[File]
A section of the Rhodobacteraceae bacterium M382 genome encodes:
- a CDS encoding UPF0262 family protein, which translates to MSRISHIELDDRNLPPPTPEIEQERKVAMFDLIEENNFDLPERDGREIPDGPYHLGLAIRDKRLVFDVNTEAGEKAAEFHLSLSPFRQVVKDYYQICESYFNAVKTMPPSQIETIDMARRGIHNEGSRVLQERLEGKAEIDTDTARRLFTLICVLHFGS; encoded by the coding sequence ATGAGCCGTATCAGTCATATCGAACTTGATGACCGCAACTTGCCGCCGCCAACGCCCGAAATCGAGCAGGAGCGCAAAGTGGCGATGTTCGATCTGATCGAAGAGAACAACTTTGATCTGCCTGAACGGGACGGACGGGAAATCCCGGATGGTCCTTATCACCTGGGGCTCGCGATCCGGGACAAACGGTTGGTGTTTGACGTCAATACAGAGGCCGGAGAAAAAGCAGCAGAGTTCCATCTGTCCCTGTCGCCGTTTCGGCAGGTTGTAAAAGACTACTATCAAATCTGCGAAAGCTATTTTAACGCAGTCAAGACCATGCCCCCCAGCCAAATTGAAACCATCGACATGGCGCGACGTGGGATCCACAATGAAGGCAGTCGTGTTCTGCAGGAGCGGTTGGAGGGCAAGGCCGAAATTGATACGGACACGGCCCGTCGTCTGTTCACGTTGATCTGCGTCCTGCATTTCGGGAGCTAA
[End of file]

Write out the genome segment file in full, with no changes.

A section of the Rhodobacteraceae bacterium M382 genome encodes:
- a CDS encoding UPF0262 family protein, which translates to MSRISHIELDDRNLPPPTPEIEQERKVAMFDLIEENNFDLPERDGREIPDGPYHLGLAIRDKRLVFDVNTEAGEKAAEFHLSLSPFRQVVKDYYQICESYFNAVKTMPPSQIETIDMARRGIHNEGSRVLQERLEGKAEIDTDTARRLFTLICVLHFGS; encoded by the coding sequence ATGAGCCGTATCAGTCATATCGAACTTGATGACCGCAACTTGCCGCCGCCAACGCCCGAAATCGAGCAGGAGCGCAAAGTGGCGATGTTCGATCTGATCGAAGAGAACAACTTTGATCTGCCTGAACGGGACGGACGGGAAATCCCGGATGGTCCTTATCACCTGGGGCTCGCGATCCGGGACAAACGGTTGGTGTTTGACGTCAATACAGAGGCCGGAGAAAAAGCAGCAGAGTTCCATCTGTCCCTGTCGCCGTTTCGGCAGGTTGTAAAAGACTACTATCAAATCTGCGAAAGCTATTTTAACGCAGTCAAGACCATGCCCCCCAGCCAAATTGAAACCATCGACATGGCGCGACGTGGGATCCACAATGAAGGCAGTCGTGTTCTGCAGGAGCGGTTGGAGGGCAAGGCCGAAATTGATACGGACACGGCCCGTCGTCTGTTCACGTTGATCTGCGTCCTGCATTTCGGGAGCTAA